Chronicles of the East Kingdom
The Chronicles of the East Kingdom is a single page document discovered among the files of the East Kingdom Historian. It purports to describe the founding and first year or so of the East.
From the reference "...El of the Two Knives as Chancellor of the Exchequer, a post he has held under every monarch since." we can place the time of its writing to before October 1972, when Wilhelm of Bothnia took over the job of Exchequer.
The document does not end cleanly, so we can only assume that this is just the first page of a larger manuscript.
The Chronicles of the East Kingdom
In the second month of the third year of the reigns of the kings of the west, two came from the land of the mists, eastward to realms which had heard little of the feats of arms of the men of the west nor of the skills of their smiths and artisans. Finding those among these peoples yet unaquainted with civilization who were willing to listen to the code of chivalry and to learn the rudiments of proper behavior and honorable warfare, these missionaries, y-clept Walter and Elfrida of Greenwalls, did much to bring enlightenment to what was a wilderness.
By the second of June of that year, enough people had been con- vinced of the virtue of their ideas to hold an outdoor revel on the grounds of a local castle. The heavens opened upon that day and the revelers were forced to seek shelter within the castle. The castellan declaimed that permission had only been granted for the use of the grounds, then rapidly flooding, and that they could not continue into the castle. They were forced to flee homeward, as storming the castle and punishing this vile peasantish discourtesy was as yet beyond their means.
On the twenty-first day of July of the same year, a tournament was held. Weapons were forged by Eiolf and those who were called Baru Go-ren and Bruce of the New Rock. Robert of Fort Hill, Peter of York, and Elfrida of Greenwalls provided music while Bruce slaughtered all comers to win the crown of the East. King Richard of the West dispatched an embassy of congratulation. An invitation was extended and upon the second day of the fifth month, King Henrik of the West knighted our victor Sir Bruce of Clove, being the site where he had won his victory.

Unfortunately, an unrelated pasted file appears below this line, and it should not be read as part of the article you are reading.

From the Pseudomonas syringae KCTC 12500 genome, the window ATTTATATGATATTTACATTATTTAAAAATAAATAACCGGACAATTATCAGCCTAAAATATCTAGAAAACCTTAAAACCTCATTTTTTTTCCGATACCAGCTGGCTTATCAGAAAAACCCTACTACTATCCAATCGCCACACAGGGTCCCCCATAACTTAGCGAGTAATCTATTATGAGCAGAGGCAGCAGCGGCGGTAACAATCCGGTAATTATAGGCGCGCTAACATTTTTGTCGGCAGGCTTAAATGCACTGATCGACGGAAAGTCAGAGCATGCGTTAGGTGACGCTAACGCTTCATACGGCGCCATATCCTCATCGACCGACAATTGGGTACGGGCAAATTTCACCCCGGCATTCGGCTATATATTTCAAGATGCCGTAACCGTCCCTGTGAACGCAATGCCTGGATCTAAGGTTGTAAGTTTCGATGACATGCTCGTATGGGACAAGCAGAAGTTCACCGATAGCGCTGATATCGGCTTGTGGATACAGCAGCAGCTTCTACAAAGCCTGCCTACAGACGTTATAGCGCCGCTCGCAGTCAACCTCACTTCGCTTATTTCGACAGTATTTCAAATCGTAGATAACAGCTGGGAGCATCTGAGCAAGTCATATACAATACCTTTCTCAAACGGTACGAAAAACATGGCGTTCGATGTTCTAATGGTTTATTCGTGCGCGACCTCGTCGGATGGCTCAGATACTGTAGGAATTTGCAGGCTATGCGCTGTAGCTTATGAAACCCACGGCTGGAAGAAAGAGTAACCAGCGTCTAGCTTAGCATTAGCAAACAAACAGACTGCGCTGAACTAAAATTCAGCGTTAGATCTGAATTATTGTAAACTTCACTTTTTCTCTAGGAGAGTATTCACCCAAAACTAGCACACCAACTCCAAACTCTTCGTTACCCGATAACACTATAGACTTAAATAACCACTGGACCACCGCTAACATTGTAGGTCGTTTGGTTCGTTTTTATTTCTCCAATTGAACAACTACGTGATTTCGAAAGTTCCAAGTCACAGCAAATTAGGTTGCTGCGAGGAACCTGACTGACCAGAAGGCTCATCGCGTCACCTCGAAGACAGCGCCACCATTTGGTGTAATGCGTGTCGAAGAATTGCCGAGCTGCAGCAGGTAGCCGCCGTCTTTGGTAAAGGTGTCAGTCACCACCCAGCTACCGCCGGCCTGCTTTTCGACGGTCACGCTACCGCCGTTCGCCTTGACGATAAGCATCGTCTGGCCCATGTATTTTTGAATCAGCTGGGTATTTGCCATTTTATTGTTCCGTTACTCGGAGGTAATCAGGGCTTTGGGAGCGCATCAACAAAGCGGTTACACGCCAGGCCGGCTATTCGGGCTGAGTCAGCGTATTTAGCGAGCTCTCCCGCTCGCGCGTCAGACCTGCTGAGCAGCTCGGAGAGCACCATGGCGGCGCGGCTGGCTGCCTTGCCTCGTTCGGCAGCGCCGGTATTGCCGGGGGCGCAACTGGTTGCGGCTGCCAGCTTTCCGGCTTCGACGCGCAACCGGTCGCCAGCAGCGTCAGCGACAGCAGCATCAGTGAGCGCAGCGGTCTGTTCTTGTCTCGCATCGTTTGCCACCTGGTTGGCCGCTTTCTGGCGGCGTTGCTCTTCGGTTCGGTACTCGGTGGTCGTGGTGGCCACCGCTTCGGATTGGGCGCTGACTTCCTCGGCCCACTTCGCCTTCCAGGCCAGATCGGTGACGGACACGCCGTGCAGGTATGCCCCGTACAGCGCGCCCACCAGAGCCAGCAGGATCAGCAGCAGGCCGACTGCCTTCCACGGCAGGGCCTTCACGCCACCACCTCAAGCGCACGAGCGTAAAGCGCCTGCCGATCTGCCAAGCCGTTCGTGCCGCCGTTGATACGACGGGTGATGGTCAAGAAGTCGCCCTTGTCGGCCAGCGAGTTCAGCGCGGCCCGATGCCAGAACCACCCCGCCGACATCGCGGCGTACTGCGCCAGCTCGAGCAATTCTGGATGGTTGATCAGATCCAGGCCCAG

Following a tournament five days before All Hallows, at which he was crowned, King Bruce I set about forming a government. His first thought was the defense of the kingdom. On Twelfth Night, seeing the armourers to be honourable and skilful fighters, he dubbed them Sir Eiolf Eiriksson and Sir Rakkurai of Kalakura.
Within a fortnight he had selected his help in the work of creating a viable kingdom. Among them were Lady Elfrida, later 0.L., and Walter of Greenwalls as seneschal, and El of the Two Knives as Chancellor of the Exchequer, a post he has held under every monarch since. A meeting was scheduled for one week after Groundhog’s Day at the seneschals' country retreat.
Snow fell that day. By dawn carts were impeeded in their progress. By the time of the meeting, the snow had reached the cuisses of the knights, and even His Majesty's chariot, with its team, could not reach the site. The snow had reached the waist of his subjects of giant blood by sunset. At this time, the fourteen travellers attempted to reach their homes. Despite serfs to clear the roads, none completed their trip that day and some had disappeared from ken of mortal men.
On Whitsunday, returning from a tournament, a small party of ladies of the kingdom, escorted by Sir Eiolf and Koppel f. Lachsfalk, was attacked by a band of nine brigands. While Lachsfalk held the thieves in a narrow defile, Sir Eiolf shepherded the ladies to safety then returned to help. By the time he reached the defile, the robbers had fled; Lachsfalk lie bleeding on the ground. He gave him into the hands Of the chirugeons who forewent bleeding him on the grounds that the blackguards had done such a superlative job.
Despite certain machinations of a group of self-inflated peasants, the Midsummer tournament occurred on schedule and the MacGregor of Götr-Karlsberg, having won the day, was named knight and heir-apparent to King Bruce. Scriveners for chronicles of neighboring duchies spread